This goes a long way to bringing about the peace that comes from acceptance
      of our humanity which has been flawed – and will continue to be – since the
      Fall, as theologians likes to style it. Since that time decades ago our children
      have seen us together again in much more auspicious settings. Life does go
      on, Strahlen. .

    5. I will agree that the other parent should not be vilified, no one should be since we are all sinners, but especially since the other parent is still a child of God and Loved perfectly by Him. But that Love also means we must stop accepting divorce as an option – Hate the sin; Love the sinner. If we truly care for one another, we must speak out, even when it is difficult, against things which will damage us for an eternity. God can repair bodies, hearts, minds, and souls after divorce, but He’d rather us find the Love our spouse is worthy of as His creation. I KNOW this is not easy a lot of times, but the spouse is God’s child. Do we treat him/her as such and how will we explain to God why we found His creation unworthy of our Love one day?

      To pretend divorce does little emotional damage because children are resilient is not acceptable. Why do we force children to be resilient and live (even part time) with someone we found unworthy when we, as adults, cannot? If your spouse is truly unlovable, what is part time parenting exposing your children to? Divorce, in your argument, places children in a position that is unlivable in the eyes of the leaving spouse.

      God gave us free will to choose Love or not. Divorce happens because people think it is easier to walk away than to choose Love and then blame the other person when divorce isn’t a piece of cake. Take Responsibility. Put Your God first and then hold your wife and children close to Him. You must Choose to Love.

      You are right, long term exposure to a loveless marriage is not good, but Love is a choice, and many of us forget to find the Good God puts in the other person that makes him/her Lovable. I would question anyone, especially a priest, who told someone to walk away from a dead marriage. Love rusts, but it is not an object to be trashed. Love is a Gift to be shined up and put on display daily.

      Yes, life goes on, better than before as I have said many times. I would never trade the life I have now for my annulled husband. We are doing well: happy, healthy, employed, settled, faithful, and loving, but it is not easy, and I write, not to vilify anyone, but to speak the Truth about things which others cover up through half truths and justifications. I write to persuade others to find Love within marriage, to let them know that Love can, in fact, conquer the emotionless marriage, the rusty relationship, and a multitude of other issues. I write to warn people of the sin and effect of divorce because I Love them and want what is best for them, because I want others to know that Love is a choice, because I want them to know that they are not weak, that they are strong in the Holy Spirit and that they can choose Love. They can change lives, starting with their own. Displaying the scars of divorce is not my life day to day, but writing about them, offering truth and hope to others, is my calling. That calling is part of my life going on, and I thank God for giving me the strength to not bow under that calling but to embrace it, to choose to Love it, even when it isn’t easy.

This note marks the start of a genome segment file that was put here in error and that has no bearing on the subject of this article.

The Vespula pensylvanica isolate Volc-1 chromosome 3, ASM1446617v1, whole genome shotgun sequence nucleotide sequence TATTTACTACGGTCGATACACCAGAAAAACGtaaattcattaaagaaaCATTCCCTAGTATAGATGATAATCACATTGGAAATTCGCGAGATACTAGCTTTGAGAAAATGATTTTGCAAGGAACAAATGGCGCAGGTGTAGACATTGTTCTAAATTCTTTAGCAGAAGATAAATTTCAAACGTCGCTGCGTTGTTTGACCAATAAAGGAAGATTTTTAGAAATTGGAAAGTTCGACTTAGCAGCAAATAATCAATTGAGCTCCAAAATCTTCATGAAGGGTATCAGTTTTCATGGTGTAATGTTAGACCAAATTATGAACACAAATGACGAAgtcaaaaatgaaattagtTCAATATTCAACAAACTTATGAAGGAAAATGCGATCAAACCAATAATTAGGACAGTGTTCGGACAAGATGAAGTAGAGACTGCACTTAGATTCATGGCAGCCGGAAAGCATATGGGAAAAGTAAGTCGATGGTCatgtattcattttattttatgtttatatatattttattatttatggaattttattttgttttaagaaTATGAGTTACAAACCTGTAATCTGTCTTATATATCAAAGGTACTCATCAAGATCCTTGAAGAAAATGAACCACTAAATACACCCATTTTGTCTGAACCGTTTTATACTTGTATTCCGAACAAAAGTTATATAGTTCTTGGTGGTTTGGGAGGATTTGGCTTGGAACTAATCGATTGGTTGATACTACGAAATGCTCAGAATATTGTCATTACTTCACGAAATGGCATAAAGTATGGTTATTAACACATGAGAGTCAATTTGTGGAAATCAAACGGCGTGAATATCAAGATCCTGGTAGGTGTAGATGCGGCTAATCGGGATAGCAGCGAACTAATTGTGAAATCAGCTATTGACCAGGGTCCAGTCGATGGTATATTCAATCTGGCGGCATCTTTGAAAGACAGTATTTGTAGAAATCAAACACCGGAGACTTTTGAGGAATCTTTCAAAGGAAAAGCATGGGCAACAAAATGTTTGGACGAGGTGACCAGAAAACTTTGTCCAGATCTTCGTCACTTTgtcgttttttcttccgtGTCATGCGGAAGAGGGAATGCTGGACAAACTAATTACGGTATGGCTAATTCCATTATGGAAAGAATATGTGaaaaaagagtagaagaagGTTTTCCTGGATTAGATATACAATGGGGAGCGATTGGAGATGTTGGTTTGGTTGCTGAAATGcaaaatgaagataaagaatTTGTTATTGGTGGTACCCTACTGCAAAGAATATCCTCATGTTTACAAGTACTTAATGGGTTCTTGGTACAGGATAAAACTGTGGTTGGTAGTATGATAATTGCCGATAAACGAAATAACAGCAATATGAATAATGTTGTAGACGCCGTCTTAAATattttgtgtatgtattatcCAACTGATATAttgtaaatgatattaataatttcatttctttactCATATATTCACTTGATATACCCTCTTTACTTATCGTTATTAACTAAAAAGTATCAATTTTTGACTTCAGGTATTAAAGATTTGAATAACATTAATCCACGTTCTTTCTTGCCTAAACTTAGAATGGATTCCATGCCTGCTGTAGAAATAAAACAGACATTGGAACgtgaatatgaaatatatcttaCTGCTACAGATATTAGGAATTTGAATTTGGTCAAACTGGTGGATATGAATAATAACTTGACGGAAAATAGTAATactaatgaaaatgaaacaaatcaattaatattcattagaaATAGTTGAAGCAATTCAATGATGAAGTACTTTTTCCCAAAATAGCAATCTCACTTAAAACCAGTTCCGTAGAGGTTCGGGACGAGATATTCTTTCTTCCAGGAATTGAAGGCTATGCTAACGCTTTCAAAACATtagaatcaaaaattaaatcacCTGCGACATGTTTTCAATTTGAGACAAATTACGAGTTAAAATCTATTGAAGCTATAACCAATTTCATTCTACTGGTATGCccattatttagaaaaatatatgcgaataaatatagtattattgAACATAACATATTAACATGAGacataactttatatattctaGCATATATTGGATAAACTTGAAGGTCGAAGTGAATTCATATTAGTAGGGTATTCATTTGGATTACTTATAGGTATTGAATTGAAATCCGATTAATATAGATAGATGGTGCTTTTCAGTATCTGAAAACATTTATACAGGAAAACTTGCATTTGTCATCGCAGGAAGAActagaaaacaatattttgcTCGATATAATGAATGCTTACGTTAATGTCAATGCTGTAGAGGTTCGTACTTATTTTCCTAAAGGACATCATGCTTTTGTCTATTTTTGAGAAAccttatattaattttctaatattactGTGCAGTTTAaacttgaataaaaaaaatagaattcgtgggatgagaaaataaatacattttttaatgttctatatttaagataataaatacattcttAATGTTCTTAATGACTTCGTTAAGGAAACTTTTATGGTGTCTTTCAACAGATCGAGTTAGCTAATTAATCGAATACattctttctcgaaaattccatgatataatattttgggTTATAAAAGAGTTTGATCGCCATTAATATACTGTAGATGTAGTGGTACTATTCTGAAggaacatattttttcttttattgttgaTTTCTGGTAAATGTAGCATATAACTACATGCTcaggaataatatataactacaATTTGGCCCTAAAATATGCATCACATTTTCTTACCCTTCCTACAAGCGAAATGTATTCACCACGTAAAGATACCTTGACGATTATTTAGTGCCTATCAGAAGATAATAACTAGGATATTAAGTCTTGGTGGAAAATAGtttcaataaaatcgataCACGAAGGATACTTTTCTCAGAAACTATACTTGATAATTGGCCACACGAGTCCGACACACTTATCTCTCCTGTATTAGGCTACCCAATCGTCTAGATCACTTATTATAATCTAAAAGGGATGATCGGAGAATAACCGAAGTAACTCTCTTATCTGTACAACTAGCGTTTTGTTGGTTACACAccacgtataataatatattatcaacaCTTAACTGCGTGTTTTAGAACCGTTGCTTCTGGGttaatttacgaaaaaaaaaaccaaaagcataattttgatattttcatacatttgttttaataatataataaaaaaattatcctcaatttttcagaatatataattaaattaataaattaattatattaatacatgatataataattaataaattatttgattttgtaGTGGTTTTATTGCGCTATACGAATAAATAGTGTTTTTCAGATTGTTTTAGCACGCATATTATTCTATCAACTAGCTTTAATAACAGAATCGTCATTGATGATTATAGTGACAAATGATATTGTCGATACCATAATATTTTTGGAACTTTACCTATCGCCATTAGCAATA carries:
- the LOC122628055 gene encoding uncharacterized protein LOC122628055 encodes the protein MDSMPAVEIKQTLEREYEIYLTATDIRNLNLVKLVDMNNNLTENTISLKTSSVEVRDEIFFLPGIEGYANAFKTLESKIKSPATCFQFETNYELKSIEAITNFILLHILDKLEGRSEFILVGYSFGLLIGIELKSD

God Bless You James. I will be praying for you.

  4. melanie jean juneau

    You are a much needed voice in the Catholic blogging and writing world. I am thrilled to hear how God is blessing you after your years of struggle.

    1. Thank you, Melanie. Even as divorce becomes more the norm (terrible!) and people think it’s not such a big deal (it is a lasting big deal!), there can still be a terrible stigma against those who have been shaken by divorce.

      I wasn’t sure what to expect when I asked to write for ACWB; your open arms have made me want to cry many times. Thank you for giving me a voice, for giving me courage and strength, and for being the Face of Christ for me. Just think…If we hadn’t gone through all that, You and I’d never have connected! God is amazing, isn’t He?!!

  5. Pingback: Catholic Stand Article - Pope Francis Calls for Synod on the Family - Single Mom Smiling

  6. Strahlen-Good and faithful servant-sounds like you have survived all the “blessings” such as those God gave Job, and now, when you once had three thousand camels which were taken away, He is giving you six thousand plus. It was difficult to share all this the way you have and I appreciate it. . And let the five men of your home know how special they are to God. God bless you all and keep you. [“you all” is Texan for all of you]. Guy McClung, San Antonio

    1. Thank you so much, Guy. Thank you for mentioning Job. You’ve brought me back to the days shortly after my husband left. I was shaken and heartbroken, and it was my oldest son, Troy who had just turned 12, who told me to read Job. He said he had learned about Job in CCD and felt we were reliving his experience too. Over the next few months we, like Job, would lose our house and go through more than I can say here. I wish I’d had the faithfulness of Job, but I let my hurt and anger get the better of me some days. I thank God for my boys and how God truly gifted me with each and every one of them.

      I still am saddened for the loss of our marriage and the things I said and did to contribute to it. I wish I’d been a better wife, but I’ve learned a lot since then and would never trade the Faith, Hope, and Love I have now for a marriage which I guess never really existed after all. I can now look back and truly say those “blessings” have taken me farther than I ever could have gone without them. They have truly been Blessings!!

      Thank you also for your Blessing. I’ve always wanted to go to Texas and what it represents to America. Also, “You all” sounds so much better than “YO” which is New Yorker for “all of you.” Thank you for sharing your Blessing with my Boys and me. 🙂